• In my previous blog, I discussed the importance of interprofessional collaboration. I highly recommend discussing these ideas with physicians in the area and have their buy-in on the program. Word of mouth is your best bet when you start off with these clinics, especially if it comes from a doctor or nurse.
  • Make a pamphlet with simple, clear and concise language so patients understand what they are getting in terms the benefits for their health and of the various services and products.
    • Too often I see pamphlets filled with texts that can  easily be googled. Instead, consider translating that information to an infograph or easily digestible information for those with low health literacy.

 

Consistent selling of value:

Final step is to really have all your staff on board with the wording of the program. Make sure everyone is consistent in the messaging. Focus on the benefits for the patients rather than what the service and products are as a starting topic for discussion. For example, your selling message may be: “Many patients struggle with managing diabetes. We have a program that will help patients to improve self-management and minimize risk and hopefully prevent future complications such as heart attack or kidney failure. If you want more information, here is a pamphlet.”

 

Revise and adapt:

You will need to keep track of the progress you are making throughout and make adjustments as needed to ensure that your clinical program is improving over time and adapting to the needs of your patients.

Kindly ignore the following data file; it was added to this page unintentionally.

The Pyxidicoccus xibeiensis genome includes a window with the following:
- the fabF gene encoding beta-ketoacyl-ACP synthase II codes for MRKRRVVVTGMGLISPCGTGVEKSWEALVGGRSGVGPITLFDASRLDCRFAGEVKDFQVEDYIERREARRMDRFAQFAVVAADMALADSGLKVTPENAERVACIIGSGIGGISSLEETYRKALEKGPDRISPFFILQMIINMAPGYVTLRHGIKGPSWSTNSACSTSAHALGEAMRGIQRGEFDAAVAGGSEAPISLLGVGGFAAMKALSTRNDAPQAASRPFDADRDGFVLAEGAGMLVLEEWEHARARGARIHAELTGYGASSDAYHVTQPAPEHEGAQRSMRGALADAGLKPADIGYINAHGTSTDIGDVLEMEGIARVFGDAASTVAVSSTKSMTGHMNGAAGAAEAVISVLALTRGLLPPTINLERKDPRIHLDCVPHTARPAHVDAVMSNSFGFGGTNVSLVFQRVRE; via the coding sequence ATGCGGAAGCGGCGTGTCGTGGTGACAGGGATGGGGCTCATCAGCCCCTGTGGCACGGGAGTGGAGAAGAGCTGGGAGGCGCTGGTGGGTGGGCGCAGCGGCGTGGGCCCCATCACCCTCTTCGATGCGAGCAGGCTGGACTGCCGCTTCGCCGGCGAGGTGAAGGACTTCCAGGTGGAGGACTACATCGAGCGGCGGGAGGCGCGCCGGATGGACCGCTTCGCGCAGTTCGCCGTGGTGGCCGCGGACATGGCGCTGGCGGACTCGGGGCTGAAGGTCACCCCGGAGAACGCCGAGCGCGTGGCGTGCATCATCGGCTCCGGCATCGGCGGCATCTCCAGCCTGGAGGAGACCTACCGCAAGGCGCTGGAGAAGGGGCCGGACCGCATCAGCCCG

This will not be a small project. If you launch a program without the proper preparation and thought, it will result in waste of time and resources. It will require creative thinking along with thorough research prior to launch. I firmly believe that valuable clinical service offerings must be paired with proper payment from patients. This will propel the pharmacy profession forward to show patients our true value, which is both marketable and profitable.

 

Reference:

  1. United Health Care. Kidney Disease. 2019. Accessed [Nov 18, 2020] https://healthlibrary.uhc.com/content/healthlibrary/uhc/hl/health-topics/kidney-disease/chronic-kidney-disease-pre-dialysis/0140-3C-diabetes-affects-kidneys.html

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Jane Xia BSc.Pharm, PharmD, MBA a lecturer at the UBC Faculty of Pharmaceutical Sciences. After working in various roles in the healthcare industry, Jane Xia knows how to build clinical programs, empower others, and drive business growth.